Review: The Danger in Bohemia by H.E. Kollef

Will Mracek is forced to flee to Prague when he witnesses his boyfriend, powerful security magnate Jean Claude la Bête, commit murder. On the run, and with help from his cousin John, Will becomes an English teacher named Max Knight and does everything he can to blend in. Meeting Hadrian Walls, however, changes everything.

Max falls in love with the grumpy ex-RAF, now bartender, and Hadrian finds himself doing the same, despite not knowing the secrets of Max’s dangerous past.

But trouble has a way of coming home, and Max and Jean Claude will face each other one last time in a confrontation that sends both of them over the edge…

DNF --37%

Finding out your boyfriend is some sort of underworld boss is rough going, and for a man who spends his life repairing ancient books it is the biggest shock of his life. Packing up and moving to Prague was the last direction Max expected his life to go. Being an English language teacher is even less appealing. But it is the only life he can have. Hiding out in another country, with a new identity and trying his best to overcome the PTSD and agoraphobia he experiences as a result of watching his ex-boyfriend kill someone in their house, is tough. The last thing he needs is another boyfriend, one who is as mysterious and damaged as he is. But he can’t seem to get Hadrian out of his head, so he is determined to see where it goes.

Unfortunately this was a DNF for me @ 37%. I understood what the setup was, and where the story was leading, but I found that I became bored with the amount of descriptives about the landscape. I’m sure Prague is a beautiful place, filled with a rich culture, and showing me bits and pieces would have been fine. But for me it was too much. The book was too wordy, and didn’t get on with the interactions. I spent so much time learning about what the streets looked like that I had to keep putting this down. I don’t really care what colour the bar is, or the decor on the wall. Most pubs look pretty much the same. I’m not really interested in a step by step of every street Max travels down. It’s just not something I care about. I care about character development and plot development. Surrounds are important. But not that important.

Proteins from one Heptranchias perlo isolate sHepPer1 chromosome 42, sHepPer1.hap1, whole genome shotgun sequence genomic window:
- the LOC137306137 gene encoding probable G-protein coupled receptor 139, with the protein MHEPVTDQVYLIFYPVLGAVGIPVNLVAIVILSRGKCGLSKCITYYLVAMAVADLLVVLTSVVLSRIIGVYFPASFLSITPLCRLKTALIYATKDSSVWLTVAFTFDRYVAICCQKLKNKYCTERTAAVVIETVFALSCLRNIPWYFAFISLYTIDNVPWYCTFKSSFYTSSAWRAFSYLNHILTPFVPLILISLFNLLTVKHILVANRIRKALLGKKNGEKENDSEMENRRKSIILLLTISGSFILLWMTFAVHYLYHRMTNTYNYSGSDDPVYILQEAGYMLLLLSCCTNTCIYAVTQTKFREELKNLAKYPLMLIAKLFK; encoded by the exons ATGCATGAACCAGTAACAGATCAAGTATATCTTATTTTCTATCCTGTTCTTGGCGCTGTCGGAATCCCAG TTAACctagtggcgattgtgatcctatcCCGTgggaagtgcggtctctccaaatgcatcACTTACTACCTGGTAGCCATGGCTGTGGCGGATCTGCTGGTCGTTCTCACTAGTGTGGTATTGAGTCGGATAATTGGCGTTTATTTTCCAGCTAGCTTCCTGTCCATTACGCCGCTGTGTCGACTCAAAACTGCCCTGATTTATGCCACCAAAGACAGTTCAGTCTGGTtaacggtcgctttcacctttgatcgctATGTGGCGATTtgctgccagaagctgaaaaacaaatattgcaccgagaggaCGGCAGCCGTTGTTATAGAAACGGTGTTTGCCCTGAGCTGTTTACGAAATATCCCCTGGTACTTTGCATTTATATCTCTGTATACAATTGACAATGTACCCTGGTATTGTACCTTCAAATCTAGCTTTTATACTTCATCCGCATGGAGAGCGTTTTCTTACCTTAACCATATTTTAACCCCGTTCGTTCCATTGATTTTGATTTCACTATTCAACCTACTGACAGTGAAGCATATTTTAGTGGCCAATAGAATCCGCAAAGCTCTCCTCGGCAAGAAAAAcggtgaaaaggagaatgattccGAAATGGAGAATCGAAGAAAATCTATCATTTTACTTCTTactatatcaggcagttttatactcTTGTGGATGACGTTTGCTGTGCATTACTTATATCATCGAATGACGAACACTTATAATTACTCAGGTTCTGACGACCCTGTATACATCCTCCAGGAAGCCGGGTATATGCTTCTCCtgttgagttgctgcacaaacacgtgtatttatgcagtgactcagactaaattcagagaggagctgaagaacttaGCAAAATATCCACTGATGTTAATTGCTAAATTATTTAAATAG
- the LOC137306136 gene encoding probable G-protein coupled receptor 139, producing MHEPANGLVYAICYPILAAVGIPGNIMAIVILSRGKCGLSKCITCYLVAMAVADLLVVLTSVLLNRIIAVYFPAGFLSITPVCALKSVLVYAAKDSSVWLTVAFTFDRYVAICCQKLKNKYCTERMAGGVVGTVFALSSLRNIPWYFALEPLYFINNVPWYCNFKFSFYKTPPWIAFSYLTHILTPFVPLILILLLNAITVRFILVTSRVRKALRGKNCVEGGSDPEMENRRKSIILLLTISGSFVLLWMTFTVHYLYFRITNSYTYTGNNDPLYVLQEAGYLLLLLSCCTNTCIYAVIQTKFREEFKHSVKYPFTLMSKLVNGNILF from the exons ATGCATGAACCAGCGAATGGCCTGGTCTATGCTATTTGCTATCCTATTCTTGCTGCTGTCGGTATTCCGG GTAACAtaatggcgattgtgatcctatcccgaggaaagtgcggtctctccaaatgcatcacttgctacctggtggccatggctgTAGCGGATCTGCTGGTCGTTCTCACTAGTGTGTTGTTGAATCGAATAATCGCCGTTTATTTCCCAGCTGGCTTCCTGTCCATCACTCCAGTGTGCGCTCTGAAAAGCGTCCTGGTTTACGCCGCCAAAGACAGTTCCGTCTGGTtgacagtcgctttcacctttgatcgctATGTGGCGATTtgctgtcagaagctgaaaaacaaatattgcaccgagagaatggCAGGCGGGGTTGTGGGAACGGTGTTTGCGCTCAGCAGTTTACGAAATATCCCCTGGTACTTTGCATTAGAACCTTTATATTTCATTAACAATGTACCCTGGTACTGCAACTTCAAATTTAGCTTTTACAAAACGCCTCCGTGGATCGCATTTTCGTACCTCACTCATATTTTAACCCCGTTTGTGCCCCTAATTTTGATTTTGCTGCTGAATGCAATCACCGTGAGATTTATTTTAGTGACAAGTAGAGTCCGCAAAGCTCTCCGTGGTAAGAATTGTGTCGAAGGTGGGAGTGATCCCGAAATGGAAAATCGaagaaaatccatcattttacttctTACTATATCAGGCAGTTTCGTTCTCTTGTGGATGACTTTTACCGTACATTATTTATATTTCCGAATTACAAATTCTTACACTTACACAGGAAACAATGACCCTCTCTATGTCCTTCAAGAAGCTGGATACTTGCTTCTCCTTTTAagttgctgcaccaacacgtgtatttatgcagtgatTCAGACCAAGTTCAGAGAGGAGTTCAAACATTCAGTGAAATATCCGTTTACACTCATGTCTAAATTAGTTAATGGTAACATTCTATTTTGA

For others, I imagine this sort of richly described landscape would be appealing, and I don’t want to put anyone else off giving this a try. The plot was just too slow for me, and my mind kept wandering to other things instead of staying in the moment.

I did enjoy the characters, and I thought the backgrounds would be really interesting, if I got that far. But 37% of a 260 page book is a long time for me to wait to find out more about Hadrian, or for the plot to move into the next stage. Even from his point of view, I know next to nothing about him, and that bothers me. I’m just not invested enough in these men to want to continue with their journey.

There was a lot of opportunity to show the richness of Prague culture, architecture, and landscape. But there was equal opportunity to trim the excess that added nothing to the story.

Unfortunately, I cannot recommend this book because I didn’t read the whole thing, but if you enjoy stories with a lot of detail in the landscape, then this is the story for you.

Check out on:

Dreamspinner Press


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